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Women Leadership Already Exists It Only Requires Proliferation

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Women leadership

Currently, several media and social platforms are seen as praising women leaders. Women leadership has shown effective measures in containing the spread of COVID-19. When debates are going on for gender equality, factors like these effectively highlight that women can helm leadership roles. The question lies here that whether women leaders will be appointed at the central decision-making processes in the near future too?

In this blog, we have further discussed how women leaders have been managing to keep the adverse effects of COVID-19 at bay.

The relation between Women leadership and the pandemic

As per the ongoing situation, the pandemic has led political and business leaders thunderstruck worldwide. COVID-19 is the most unpredicted catastrophe with even bitter after-effects. The leaders are challenged to stabilize the economy as well as ensure the wellbeing of the employees. Leaders are trying hard to cope up. However, the countries under female leadership are tackling the pandemic positively and setting an example for others globally.

The world has made vast improvements towards gender equality in the past 50 years, but COVID-19 is proving it right. Few of the women-led countries have been successful in managing the adverse effects of the virus and also in containing the spread. Here we have listed a few of the women leaders and their approach to tackling the COVID-19 outbreak:

  1. Jacinda Ardren, New Zealand:

Women leadership

Ardren announced a lockdown on March 25 and stated that the country has eliminated the virus by June 6, 2020. She was praised globally. Right after 100 days, the country was re-diagnosed by the Coronavirus wave. The New Zealand government did not waste time to seal the borders, quarantine the corona victims again. The government officials were swift in conveying the seriousness of the pandemic to the public. New Zealand was the highest testing rates per capita in the world at that time, with 8,000 tests per day.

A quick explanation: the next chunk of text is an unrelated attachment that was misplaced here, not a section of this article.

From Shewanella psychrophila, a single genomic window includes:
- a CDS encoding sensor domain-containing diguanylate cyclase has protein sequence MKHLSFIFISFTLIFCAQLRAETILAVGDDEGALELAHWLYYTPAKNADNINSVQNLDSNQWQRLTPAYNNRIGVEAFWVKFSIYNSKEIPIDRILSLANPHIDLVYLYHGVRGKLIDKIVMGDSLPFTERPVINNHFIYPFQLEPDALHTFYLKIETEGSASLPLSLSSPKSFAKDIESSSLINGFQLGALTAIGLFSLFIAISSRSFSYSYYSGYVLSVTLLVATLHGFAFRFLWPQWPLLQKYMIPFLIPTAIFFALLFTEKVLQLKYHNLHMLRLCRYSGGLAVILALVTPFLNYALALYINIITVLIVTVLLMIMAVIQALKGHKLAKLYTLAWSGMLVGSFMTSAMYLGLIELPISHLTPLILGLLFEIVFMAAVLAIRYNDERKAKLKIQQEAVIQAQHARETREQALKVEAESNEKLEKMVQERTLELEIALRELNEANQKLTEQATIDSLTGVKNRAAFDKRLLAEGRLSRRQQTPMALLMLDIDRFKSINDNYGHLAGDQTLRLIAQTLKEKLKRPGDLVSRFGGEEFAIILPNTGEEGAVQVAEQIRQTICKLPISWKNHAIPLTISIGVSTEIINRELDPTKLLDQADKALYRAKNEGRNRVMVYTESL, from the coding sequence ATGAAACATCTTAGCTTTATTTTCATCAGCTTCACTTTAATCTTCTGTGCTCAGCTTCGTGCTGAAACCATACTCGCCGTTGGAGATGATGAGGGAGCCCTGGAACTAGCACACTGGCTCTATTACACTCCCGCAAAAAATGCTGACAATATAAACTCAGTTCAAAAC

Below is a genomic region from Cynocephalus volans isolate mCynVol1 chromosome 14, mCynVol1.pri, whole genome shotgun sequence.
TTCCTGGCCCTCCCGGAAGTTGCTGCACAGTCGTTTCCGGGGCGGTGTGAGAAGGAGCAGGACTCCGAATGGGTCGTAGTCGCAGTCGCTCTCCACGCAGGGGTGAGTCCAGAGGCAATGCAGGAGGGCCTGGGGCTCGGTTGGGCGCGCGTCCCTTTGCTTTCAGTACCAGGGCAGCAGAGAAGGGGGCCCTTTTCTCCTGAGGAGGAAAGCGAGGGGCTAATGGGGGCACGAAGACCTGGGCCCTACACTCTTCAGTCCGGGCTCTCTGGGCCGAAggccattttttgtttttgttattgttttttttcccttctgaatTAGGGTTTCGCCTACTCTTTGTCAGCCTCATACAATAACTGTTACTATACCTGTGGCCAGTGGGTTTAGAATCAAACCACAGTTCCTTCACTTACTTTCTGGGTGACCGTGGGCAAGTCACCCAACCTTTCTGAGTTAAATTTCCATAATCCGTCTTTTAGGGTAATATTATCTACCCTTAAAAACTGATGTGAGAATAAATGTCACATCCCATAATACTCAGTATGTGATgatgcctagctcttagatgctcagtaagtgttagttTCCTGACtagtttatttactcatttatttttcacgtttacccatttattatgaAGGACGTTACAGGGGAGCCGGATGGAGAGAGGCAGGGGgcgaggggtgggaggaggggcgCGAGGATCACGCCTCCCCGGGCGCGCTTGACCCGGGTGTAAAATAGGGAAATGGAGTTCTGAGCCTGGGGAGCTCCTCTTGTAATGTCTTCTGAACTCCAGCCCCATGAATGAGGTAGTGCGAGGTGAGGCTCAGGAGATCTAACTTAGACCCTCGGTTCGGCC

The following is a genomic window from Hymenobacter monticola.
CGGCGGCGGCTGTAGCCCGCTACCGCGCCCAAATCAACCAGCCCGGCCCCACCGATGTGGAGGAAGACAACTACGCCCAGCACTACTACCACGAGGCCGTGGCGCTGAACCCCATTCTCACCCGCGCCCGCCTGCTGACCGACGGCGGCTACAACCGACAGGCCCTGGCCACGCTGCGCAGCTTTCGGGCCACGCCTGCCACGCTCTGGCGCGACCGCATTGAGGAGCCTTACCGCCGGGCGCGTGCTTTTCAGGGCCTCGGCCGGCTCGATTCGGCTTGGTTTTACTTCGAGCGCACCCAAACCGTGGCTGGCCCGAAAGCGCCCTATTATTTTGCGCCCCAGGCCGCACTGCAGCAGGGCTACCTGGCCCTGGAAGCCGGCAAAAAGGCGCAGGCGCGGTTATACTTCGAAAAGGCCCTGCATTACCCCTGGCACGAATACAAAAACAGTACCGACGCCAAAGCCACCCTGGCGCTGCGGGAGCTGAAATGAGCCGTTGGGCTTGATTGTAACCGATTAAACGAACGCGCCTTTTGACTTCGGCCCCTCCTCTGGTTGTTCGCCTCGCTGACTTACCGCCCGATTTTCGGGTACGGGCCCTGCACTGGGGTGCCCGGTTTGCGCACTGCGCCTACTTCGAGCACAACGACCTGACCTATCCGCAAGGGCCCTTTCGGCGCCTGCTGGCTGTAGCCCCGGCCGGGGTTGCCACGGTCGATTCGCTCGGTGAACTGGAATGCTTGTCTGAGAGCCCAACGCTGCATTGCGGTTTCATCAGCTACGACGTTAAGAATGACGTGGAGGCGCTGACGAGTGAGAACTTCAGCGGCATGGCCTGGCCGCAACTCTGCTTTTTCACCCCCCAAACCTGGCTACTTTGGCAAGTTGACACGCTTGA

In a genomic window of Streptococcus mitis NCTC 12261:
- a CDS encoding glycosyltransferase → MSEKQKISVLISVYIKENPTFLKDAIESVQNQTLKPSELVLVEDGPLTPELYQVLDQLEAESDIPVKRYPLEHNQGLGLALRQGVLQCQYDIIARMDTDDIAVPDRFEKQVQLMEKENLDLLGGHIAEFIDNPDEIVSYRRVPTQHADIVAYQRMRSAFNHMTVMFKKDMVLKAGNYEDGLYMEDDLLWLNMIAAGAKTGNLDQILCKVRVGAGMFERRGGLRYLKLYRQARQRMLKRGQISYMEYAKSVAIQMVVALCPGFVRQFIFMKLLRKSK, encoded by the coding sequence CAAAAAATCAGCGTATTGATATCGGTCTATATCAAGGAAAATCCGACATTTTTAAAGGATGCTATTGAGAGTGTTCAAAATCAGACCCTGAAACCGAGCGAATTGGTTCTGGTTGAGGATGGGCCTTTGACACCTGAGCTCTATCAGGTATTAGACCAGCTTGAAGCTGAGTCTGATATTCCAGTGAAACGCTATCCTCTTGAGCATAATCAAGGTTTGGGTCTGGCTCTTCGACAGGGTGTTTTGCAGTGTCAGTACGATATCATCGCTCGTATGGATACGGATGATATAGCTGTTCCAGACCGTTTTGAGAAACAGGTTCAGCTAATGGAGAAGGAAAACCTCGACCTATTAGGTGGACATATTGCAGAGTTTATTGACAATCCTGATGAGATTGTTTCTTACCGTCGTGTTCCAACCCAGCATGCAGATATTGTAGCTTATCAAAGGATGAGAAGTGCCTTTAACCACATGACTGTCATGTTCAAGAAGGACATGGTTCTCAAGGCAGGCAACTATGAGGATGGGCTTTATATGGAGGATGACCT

1. Sheikh Hasina, Bangladesh:

Women leadership

Bangladesh is led by Sheikh Hasina. In spite, of a hefty population rate the country balanced low Corona Virus death rates. Bangladesh calculated a low death rate – 1.3 %. Sheikh Hasina conducted national broadcasts with front line workers. The Bangladesh government quarantined Chinese citizens, shut down schools &offline services, and followed 6 pm to 6 am restrictions.

  1. Angela Merkel, Germany:

Women leadership

Germany government stuck with proper healthcare regime and social distancing in the early stages of COVID-19. Merkel, is a scientist, she formed troops of well-renowned scientists and spread them all over the country to surpass false information on Corona Virus, it reduced the panic attacks the country would otherwise undergo. The German government treated patients from Italy and Spain too. They provided a live dashboard of all ICU beds in hospitals nationwide.

  1. Mette Frederiksen, Denmark:

Women leadership

Denmark announced a nationwide lockdown on March 12, after the COVID-19 virus spurred out in the UK. Social gatherings were limited to 10 people. Social interactions were paused. Denmark went into changes in the Epidemic act, transferring the regional Epidemic conditions to the Health Minister. The particular minister was allowed to scan a person’s home with police assistance. He had the authority to isolate, examine, and to treat the patients.

  1. Tsai Ing-Wen, Taiwan:

Women leadership

Taiwan had 486 cases and seven death cases as of by August 20, despite the 23 million population. Taiwan imposed immediate quarantining of direct flights from Wuhan as of December 31. Taiwan turned on the Central Epidemic Command Center in January. An impressive move, the country established maps with real-time updates to mask inventories nearby. The travel data helped Taiwan to aid COVID-19 at a higher speed.

These examples have proved to be an efficient proof in the gender leadership debate. Leadership is beyond gender. It is about the brain, risk-taking, headship skills, and impulsive yet smart decision making. Optimistically, this will positively benefit the gender equality in leadership roles and women will have equal opportunity in every sector after the pandemic.

Noting down few essentials of the read:

  • To decrease gender disparity, there should be mentorships and networks supporting gender equality inside and outside the organization.
  • There needs to be more investment of resources in leadership and career development for women.
  • Women leaders should be confident in seizing all the opportunities they find rather than waiting for a tap on the shoulder.
  • Appreciate women’s participation and recognize when women do great work. Appreciate it. Celebrate it. Reward it.